Mast cells are part of our immune system’s arsenal against microbial pathogens, parasites, viruses and some venoms.
The protective mast cell can also be involved in allergic reactions.
Mast Cells: Mighty Protector
Mast cells are found in our connective tissues such as the skin, and the linings of the stomach and intestines. They sound a chemical alarm when our body is threatened by disease. The alarm summons other disease fighting cells to threatened areas of the body.
Since mast cells congregate around wounds, they are also believed to facilitate tissue healing. The itch we often experience as a scab forms may be caused by mast cells releasing the compound histamine.
Research suggests still another role for mast cells – they may play a part in the growth of blood vessels. Since no living person with too few mast cells has ever been found, it might be that people with too few mast cells cannot survive.
Yet, for all their good works, mast cells can be an immune system stinker.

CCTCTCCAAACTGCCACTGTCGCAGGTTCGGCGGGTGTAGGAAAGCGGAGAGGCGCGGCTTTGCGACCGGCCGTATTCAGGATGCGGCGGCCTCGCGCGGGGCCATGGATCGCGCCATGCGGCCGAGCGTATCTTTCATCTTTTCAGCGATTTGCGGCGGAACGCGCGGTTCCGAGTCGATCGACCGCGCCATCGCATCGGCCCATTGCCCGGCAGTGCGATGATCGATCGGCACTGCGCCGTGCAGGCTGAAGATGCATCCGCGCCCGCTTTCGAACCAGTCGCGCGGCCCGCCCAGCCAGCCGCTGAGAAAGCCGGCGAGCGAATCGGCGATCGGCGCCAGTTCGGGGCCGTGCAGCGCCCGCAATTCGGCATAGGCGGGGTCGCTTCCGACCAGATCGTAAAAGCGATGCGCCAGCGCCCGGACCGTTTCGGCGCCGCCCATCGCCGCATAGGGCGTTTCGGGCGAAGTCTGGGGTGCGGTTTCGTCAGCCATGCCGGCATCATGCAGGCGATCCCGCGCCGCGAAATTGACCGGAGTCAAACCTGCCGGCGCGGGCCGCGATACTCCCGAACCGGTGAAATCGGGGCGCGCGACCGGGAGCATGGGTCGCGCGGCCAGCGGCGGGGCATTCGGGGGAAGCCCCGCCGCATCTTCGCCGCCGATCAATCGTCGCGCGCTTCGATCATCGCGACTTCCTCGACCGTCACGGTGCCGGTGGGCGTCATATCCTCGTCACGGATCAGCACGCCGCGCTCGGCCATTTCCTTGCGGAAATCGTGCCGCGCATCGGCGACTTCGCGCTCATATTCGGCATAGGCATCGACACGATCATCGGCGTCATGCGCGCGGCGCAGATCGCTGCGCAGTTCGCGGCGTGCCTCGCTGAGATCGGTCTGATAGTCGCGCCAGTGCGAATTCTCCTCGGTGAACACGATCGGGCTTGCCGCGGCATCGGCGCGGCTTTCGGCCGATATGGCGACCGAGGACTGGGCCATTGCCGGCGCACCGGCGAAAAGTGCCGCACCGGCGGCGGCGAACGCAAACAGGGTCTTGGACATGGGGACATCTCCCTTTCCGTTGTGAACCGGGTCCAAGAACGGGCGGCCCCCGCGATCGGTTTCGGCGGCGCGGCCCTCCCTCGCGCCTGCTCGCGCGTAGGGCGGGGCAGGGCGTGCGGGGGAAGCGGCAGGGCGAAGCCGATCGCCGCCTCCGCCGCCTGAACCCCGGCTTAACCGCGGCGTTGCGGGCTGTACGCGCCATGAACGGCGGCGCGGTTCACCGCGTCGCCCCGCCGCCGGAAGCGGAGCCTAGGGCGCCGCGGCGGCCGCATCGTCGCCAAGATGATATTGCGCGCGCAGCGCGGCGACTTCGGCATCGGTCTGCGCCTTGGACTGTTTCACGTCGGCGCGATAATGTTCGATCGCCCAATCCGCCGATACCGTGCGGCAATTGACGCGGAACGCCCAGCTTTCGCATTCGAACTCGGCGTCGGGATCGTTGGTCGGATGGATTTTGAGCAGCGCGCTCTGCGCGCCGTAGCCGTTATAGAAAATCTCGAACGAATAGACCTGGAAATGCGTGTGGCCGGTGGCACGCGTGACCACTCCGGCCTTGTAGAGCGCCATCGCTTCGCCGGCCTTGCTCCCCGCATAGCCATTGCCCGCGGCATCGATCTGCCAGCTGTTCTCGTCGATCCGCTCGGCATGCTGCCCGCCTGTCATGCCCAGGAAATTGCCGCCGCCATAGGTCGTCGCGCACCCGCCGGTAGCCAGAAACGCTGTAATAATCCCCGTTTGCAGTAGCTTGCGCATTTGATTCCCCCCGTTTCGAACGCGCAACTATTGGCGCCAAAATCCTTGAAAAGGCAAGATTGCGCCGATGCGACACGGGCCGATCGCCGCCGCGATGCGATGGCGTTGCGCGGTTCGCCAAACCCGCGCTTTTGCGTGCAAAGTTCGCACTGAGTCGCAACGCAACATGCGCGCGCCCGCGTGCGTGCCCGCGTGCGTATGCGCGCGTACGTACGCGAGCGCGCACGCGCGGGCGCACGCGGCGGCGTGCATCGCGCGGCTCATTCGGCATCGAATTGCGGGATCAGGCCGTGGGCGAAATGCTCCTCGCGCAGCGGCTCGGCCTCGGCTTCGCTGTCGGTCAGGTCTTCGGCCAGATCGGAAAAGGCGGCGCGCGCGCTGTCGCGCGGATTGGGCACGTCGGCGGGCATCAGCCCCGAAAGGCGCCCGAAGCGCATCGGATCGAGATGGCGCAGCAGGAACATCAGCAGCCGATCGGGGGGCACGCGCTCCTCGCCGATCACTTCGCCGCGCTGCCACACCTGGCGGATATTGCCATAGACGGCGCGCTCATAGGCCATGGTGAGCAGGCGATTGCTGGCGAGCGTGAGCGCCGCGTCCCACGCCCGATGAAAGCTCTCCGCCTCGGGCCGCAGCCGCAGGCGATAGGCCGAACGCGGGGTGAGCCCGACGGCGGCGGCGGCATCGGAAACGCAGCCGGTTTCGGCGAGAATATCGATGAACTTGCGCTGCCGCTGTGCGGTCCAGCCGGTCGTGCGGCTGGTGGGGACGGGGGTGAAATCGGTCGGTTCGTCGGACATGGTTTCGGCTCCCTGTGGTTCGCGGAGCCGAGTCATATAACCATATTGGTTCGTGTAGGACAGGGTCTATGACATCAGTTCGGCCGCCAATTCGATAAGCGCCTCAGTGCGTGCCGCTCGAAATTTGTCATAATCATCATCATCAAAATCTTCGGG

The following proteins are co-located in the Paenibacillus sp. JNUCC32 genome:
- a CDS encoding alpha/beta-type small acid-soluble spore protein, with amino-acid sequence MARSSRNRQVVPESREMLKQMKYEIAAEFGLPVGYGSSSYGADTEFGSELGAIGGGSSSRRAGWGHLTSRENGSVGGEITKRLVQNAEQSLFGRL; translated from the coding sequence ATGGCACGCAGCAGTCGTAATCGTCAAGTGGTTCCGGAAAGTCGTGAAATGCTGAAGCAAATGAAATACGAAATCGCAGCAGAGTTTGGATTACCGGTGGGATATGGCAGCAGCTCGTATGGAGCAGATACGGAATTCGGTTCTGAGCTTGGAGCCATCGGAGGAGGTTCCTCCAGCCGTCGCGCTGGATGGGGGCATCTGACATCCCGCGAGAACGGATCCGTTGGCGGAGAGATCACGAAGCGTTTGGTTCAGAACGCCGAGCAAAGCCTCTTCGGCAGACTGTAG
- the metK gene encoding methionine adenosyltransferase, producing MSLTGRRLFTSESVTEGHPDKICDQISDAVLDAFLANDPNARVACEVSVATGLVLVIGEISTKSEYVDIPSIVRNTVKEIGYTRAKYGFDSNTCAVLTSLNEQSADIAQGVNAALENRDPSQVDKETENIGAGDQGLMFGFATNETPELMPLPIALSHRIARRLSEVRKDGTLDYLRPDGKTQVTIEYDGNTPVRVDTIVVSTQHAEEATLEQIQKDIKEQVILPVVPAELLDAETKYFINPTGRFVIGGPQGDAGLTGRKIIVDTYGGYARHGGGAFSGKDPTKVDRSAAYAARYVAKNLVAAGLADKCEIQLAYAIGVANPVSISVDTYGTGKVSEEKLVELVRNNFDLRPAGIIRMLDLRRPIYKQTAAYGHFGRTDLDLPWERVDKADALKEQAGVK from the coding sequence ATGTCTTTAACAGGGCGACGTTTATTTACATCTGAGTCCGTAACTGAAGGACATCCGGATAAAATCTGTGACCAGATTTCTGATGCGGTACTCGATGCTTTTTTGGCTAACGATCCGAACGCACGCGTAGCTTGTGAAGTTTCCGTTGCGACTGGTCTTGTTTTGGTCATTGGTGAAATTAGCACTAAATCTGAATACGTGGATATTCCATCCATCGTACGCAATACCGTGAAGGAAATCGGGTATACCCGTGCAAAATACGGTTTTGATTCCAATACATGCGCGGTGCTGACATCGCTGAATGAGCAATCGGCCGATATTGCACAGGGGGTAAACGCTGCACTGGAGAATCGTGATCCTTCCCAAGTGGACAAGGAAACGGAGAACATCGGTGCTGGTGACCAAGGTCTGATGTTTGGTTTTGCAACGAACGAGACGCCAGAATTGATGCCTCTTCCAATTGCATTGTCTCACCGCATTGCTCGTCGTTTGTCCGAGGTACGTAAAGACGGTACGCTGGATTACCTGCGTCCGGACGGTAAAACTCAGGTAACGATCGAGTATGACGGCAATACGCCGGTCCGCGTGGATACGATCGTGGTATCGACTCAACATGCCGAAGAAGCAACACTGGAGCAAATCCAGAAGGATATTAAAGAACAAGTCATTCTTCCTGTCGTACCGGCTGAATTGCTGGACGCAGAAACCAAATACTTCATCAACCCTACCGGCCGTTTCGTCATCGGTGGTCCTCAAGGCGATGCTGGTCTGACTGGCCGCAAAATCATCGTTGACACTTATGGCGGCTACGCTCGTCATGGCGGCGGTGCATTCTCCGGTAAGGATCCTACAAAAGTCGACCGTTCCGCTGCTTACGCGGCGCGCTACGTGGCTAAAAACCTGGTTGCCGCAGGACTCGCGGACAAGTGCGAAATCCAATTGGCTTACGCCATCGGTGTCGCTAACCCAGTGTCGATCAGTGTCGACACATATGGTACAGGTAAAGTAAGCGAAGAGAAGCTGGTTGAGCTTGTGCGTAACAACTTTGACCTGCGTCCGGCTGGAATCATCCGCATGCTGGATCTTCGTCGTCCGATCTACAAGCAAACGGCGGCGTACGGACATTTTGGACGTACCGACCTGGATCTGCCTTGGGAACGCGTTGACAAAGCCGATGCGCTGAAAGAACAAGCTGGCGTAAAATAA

Mast Cells: Allergy Instigator
Within mast cells are granules (storage sacs) that contain chemicals such as histamine that trigger tissue inflammation. If a person has an overabundance of mast cells or they function improperly, they can cause problems.
These cells have a starring role in skin and mucosal allergic reactions, including asthma, eczema and itching from a variety of causes. A body-wide mast cell release of toxic molecules can cause anaphylaxis.
Mast-instigated allergic reactions occur when:
- A bit of allergen, such as peanut protein, docks on the surface of a mast cell and activates resident IgE antibodies on the cell’s surface.
- The mast cells then “de-granulate,” or release their sacs of histamine, tryptase and other inflammatory chemicals into the body.
- Either a localized or a system-wide allergic reaction follows.
Mast cells are a good example of the proverbial “double-edged sword.” It seems that we cannot live without them, yet sometimes living with them makes life more difficult and occasionally dangerous.